Music has a long history as an art form used in activism. Protest songs have been sung since the founding of America and continue to be used by artists as a way of sharing their politics.
In this article you will learn:
- The history of protest songs
- How protest songs have changed over time
- Some of the significant protest songs and artists
The earliest protest songs and the tradition of using music in this way goes right back to the founding of America. Joseph Warren’s call to action song, Free America, was possibly the first protest song to have been sung out by American soldiers.
Yankee Doodle, now a popular children’s song, also finds its roots in this era – originating as a song sung by British soldiers to mock the Americans but taken up by the ‘Yanks’ ironically to throw it back to the British.
Early 20th century
As the American Civil War ended and America became divided by class and race, protest music evolved with the music of the early 20th century.
Electrical music recording was beginning to develop in the 1930s and more and more people owned record players and radios. With this new technology, music was able to spread outside of the oral tradition – the led to protest songs developing from the simple, easy-to-learn Civil War-era songs to more complex art.
This is perhaps most prevalent in Billie Holiday’s 1939 song, ‘Strange Fruit’, which is credited as being the first protest song to take an art form. As music journalist Dorian Lynskey writes in 33 Revolutions Per Minute: A History of Protest Songs from Billie Holiday to Green Day, “Up until this point protest songs functioned as propaganda, but ‘Strange Fruit’ proved they could be art.”
Civil rights movement
The 1960s were a significant period for artists, with the civil rights movement defining much of what was happening in the media. Out of this time comes one of the most famous protest songs – Sam Cooke’s ‘A Change Is Gonna Come’. Living as a black man in 1960s America, Cooke was no stranger to racism and after being turned away from a whites-only motel in Louisiana, he felt compelled to write about the struggles of African Americans.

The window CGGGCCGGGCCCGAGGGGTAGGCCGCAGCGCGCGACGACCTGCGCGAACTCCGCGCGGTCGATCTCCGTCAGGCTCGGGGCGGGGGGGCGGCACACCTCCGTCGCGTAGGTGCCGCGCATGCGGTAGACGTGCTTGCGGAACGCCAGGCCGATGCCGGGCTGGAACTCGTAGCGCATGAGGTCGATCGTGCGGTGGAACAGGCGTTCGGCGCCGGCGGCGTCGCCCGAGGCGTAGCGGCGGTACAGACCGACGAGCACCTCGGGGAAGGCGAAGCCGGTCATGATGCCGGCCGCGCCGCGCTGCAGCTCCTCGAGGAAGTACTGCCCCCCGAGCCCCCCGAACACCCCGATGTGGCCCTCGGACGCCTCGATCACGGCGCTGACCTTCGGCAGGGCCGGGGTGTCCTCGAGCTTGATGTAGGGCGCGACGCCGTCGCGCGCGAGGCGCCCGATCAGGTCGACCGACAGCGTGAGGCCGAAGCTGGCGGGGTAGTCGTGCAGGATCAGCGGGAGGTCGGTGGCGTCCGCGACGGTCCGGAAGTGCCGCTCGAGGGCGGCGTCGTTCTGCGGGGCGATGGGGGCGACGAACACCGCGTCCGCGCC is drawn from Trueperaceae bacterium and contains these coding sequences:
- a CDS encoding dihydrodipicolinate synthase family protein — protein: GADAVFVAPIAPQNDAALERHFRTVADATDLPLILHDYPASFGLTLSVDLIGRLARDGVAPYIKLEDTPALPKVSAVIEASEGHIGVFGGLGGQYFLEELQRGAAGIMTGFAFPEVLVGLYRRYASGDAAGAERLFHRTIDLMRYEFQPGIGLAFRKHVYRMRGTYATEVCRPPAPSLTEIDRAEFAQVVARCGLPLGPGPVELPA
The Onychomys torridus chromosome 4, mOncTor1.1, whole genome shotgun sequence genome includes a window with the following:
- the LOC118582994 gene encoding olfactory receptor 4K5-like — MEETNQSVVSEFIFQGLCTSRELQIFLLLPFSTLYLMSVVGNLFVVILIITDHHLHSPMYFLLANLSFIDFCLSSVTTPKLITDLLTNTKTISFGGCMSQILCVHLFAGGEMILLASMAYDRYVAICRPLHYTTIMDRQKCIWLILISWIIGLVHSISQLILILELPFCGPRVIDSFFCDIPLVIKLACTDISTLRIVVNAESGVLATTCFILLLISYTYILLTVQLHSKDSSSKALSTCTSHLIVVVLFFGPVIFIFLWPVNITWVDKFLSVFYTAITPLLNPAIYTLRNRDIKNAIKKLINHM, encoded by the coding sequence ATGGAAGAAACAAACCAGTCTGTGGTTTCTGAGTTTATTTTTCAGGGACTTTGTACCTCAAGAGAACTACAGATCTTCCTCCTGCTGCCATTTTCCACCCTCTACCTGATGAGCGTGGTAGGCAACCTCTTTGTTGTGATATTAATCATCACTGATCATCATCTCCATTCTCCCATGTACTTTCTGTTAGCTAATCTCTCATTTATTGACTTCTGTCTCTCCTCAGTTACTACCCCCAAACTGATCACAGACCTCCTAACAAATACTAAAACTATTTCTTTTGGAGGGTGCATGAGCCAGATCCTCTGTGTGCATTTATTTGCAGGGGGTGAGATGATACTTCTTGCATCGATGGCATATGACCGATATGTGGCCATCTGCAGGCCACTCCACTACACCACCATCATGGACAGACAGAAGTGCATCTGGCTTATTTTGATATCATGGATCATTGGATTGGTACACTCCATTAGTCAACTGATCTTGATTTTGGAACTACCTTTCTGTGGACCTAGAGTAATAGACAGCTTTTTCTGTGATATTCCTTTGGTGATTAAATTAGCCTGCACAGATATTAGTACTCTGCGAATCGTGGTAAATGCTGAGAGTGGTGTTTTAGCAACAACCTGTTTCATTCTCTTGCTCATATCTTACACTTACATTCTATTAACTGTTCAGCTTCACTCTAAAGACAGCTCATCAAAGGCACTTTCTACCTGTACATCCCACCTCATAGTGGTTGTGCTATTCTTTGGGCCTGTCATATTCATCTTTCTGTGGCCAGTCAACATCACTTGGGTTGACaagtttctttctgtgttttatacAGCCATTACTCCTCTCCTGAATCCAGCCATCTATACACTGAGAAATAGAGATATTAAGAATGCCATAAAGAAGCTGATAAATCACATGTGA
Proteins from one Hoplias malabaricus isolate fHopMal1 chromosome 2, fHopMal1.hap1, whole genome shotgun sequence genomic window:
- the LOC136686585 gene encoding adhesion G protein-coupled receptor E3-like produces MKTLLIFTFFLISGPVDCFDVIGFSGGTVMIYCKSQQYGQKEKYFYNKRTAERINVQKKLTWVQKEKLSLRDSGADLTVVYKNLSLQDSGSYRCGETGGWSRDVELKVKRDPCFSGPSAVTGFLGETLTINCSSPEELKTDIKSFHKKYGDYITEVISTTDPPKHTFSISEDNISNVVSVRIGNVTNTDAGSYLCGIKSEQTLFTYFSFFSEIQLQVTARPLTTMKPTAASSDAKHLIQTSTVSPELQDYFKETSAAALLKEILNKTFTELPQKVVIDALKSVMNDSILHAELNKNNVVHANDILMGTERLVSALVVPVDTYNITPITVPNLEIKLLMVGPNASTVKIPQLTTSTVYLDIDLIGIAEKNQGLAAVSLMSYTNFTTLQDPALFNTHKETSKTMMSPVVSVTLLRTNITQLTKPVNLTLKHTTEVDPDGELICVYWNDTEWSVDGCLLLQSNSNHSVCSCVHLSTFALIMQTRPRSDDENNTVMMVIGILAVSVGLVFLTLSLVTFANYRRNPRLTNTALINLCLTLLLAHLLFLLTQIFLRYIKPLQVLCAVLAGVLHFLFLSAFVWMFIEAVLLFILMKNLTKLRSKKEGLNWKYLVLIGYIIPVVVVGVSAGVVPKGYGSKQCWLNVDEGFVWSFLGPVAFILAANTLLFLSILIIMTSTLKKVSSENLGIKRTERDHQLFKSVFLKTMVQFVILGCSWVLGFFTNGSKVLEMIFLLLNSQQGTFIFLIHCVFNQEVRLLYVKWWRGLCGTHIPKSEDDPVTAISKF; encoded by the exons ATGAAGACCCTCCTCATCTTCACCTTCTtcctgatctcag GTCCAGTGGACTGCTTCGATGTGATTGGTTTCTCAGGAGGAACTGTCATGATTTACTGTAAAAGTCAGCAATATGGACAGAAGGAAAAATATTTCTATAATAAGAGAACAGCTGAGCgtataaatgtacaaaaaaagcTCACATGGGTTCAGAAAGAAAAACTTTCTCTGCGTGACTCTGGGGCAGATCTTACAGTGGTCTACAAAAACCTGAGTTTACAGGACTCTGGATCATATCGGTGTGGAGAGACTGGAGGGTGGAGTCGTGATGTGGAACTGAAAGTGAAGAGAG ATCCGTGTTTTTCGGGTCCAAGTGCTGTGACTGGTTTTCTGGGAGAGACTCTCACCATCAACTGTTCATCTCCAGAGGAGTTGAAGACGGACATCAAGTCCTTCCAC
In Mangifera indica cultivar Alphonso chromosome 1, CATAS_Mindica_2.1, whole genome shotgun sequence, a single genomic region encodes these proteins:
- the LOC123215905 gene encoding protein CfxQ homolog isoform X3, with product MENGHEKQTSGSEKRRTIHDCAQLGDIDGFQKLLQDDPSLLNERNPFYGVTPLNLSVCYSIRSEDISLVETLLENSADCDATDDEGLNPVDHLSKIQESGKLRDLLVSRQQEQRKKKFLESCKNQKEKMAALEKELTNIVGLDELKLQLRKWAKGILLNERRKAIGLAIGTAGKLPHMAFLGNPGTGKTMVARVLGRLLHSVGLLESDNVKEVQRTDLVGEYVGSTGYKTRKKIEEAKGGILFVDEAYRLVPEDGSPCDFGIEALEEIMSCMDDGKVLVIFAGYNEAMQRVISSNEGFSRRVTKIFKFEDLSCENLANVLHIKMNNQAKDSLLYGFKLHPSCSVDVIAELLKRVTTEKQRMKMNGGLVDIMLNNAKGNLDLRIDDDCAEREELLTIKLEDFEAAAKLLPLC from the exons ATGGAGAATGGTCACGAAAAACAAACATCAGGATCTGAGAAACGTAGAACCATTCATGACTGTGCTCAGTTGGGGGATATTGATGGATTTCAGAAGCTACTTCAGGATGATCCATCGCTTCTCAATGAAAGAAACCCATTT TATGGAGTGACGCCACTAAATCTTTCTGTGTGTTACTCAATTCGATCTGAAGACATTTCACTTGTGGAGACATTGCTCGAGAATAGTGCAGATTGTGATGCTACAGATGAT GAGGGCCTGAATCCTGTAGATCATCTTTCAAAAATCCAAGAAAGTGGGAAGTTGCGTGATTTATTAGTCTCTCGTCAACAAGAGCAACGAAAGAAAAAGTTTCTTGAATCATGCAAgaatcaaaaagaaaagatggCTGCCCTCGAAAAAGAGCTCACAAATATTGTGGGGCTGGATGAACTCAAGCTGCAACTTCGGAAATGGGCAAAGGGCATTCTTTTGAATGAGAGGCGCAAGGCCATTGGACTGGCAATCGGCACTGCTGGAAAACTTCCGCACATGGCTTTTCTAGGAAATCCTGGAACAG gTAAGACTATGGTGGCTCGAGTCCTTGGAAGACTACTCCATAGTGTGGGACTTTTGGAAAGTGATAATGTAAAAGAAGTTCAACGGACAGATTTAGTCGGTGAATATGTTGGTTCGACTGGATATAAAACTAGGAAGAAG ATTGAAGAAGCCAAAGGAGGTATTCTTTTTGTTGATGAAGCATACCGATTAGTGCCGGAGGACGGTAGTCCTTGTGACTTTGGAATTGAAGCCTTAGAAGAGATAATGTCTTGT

‘A Change Is Gonna Come’ has since become one of the most popular protest songs, played at numerous rallies and protests over the years and covered by many artists, including Beyoncé, Bob Dylan and Arcade Fire.
The 1960s and 1970s saw the rise of folk music, and many artists used the predominantly acoustic form to share their political views. No name is as synonymous with folk music in this era than Bob Dylan, who – despite denying being a writer of protest songs – produced many songs (including ‘Blowin’ in the Wind’ and ‘Times They Are a Changin’’) which were adopted as anthems by civil rights and Vietnam War protestors.
1980s and 1990s
The 1980s and 1990s saw fewer protest songs, perhaps due to the end of the Vietnam War giving way to a relatively calmer political climate. But protest songs didn’t disappear altogether, some notable tracks from these decades include:
- NWA’s ‘Fuck Tha Police’ – focused on police brutality and the experiences of young black men on the streets of Los Angeles
- Rage Against The Machine’s ‘Testify’ – featured a music video which harshly criticised George W Bush, Al Gore and American politics as a whole
The 1990s also gave rise to riot grrrls, a movement of young feminists associated with aggressive punk-rock music. While the movement was shortlived, it did deliver Bikini Kill’s ‘Rebel Girl’, which was later used in a viral Hilary Clinton video.
As the world recovered from the terrorist attacks of September 11th, 2001, it seemed reasonable that the ensuing political upheaval would lead to a serious revival of protest songs. But, with a lack of unifying political movement, the revival never came, despite some notable efforts from Green Day and Neil Young.